At a recent meetup group I had a stimulating discussion, or rather listened in on one, about the end of humanity, the various possibilities for our impending doom, the principal one being artificial intelligence. The idea is that so many things that humans are engaged in are barely in control, and that the best option for the survival of a species isn’t constant change and development, but stasis, as with trilobites perhaps, or some types of bacteria.  Since this appears not to be an option for us, some think that we’re hurtling, with all our good intentions, not towards the singularity, but towards extinction. Anthropogenic global warming, mass species extinction, human-induced epidemics, out-of-control artificial intelligence, or a combination of these might cause this event, but it was the view of one conversationalist that AI would be our undoing, and possibly quite soon. It might lead to a gradual transhumanism, which we won’t recognise until it’s too late. One of the key figures mentioned in analysis of humanity’s possibly grim future was Nick Bostrum, whose name has come to my attention from time to time. Wikipedia tells me he’s a philosopher based at Oxford, and the director of its Future of Humanity Institute. So, a person and an institute I should be conversant with for my solutions ok blog. I should probably link to it there, and it’ll mean a lot more reading and study, groan. Meanwhile, one of the arguments I heard the other night was that this could explain why we don’t find complex life out there looking for us, with their super-clever antimatter rockets and super light-speed travel techniques, because complexity of that sort beats an inevitable path to destruction. Highly-developed life-forms like us and our superiors burn with brief intensity then snuff themselves out. For us, this might be sooner than later. Hmmmm. In any case, existential risk is something I’ll have to pay more attention to in the future, if we have one.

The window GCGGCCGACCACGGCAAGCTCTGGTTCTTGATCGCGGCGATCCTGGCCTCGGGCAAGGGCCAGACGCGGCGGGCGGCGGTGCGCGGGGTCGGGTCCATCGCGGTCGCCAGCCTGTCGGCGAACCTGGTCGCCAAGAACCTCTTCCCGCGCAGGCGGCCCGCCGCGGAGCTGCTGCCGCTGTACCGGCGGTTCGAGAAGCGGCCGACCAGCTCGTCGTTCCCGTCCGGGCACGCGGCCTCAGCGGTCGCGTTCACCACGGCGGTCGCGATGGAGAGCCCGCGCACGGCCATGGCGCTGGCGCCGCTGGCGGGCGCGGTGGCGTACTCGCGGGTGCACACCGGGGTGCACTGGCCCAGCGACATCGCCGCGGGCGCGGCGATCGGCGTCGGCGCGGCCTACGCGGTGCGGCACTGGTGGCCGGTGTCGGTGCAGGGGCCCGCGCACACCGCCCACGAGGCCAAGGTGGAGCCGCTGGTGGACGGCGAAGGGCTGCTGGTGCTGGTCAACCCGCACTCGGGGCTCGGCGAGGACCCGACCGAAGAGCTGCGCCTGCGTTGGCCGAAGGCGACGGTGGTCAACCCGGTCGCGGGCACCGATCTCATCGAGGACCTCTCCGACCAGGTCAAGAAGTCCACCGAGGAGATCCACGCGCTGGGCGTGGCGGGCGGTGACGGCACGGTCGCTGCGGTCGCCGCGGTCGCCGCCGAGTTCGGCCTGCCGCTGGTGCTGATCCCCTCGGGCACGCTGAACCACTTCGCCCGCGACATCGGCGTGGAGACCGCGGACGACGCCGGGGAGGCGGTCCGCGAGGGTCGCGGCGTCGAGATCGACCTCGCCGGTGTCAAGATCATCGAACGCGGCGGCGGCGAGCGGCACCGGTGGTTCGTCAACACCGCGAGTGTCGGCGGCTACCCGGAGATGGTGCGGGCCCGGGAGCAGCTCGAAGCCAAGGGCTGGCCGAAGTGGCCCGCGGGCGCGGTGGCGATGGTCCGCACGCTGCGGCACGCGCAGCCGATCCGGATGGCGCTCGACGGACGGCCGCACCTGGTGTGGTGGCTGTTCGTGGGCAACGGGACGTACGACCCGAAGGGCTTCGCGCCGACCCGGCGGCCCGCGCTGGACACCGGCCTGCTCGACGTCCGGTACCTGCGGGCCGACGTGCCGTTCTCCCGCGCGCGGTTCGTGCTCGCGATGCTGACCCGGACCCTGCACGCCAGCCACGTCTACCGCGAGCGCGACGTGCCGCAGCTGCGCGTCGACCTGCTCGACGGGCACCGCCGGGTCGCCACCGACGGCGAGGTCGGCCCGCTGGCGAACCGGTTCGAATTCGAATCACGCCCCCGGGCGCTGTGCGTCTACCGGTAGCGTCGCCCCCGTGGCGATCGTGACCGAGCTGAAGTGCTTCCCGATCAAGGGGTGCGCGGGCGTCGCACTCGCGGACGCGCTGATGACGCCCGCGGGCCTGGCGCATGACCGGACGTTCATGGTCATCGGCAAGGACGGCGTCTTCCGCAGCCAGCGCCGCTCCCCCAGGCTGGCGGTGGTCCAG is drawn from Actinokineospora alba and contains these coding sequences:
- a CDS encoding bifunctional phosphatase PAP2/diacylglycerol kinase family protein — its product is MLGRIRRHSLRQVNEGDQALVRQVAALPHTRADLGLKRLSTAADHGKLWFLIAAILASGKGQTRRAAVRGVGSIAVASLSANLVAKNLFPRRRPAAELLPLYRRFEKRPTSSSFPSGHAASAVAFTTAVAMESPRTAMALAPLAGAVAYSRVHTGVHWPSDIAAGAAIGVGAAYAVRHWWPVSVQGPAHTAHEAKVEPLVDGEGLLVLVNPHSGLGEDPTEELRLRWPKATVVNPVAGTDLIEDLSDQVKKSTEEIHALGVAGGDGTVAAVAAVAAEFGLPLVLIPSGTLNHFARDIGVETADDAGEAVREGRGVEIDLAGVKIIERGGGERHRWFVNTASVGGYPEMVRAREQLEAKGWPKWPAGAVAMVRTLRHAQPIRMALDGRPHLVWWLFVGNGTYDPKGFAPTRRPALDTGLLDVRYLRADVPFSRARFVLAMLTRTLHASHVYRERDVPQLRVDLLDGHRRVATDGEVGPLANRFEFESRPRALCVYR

The other day I was listening to the amusing Answer Me This podcast when the name Marky Mark came up – apparently an actor, for he was chosen to star in Peter Jackson’s film The Lovely Bones. Not being too keyed in on popular culture, I’d never heard of Marky Mark (or The Lovely Bones for that matter) so I looked him up. It turned out that this was an early moniker for the actor Mark Wahlberg – whose name I’d heard of, but that was about it. Having now seen some photos of him, I don’t think I’ve seen him in anything, and I had no idea that in his early life as Marky Mark he was a notorious rapper and petty crim. But interestingly, I read that Wahlberg was now seeking a government pardon for the crimes he was convicted of as a teenager – including a few bashings of Asian-looking people. One of these incidents resulted in the victim having permanent eye damage. I don’t automatically trust too many internet sites, but the story appears to be that Marky, as a probably drug-fuelled and undoubtedly peer-influenced teen, indulged in some pretty nasty behaviour, spiced with language about ‘gooks and ‘slopes’, but he did have potential – don’t we all – and with the help of mentors he turned his life around to become, eventually, a Hollywood ‘star’. He did receive punishment for some of his crimes – and I read that he was tried as an adult for at least one of them – probably the one in which a victim lost an eye, or part of one….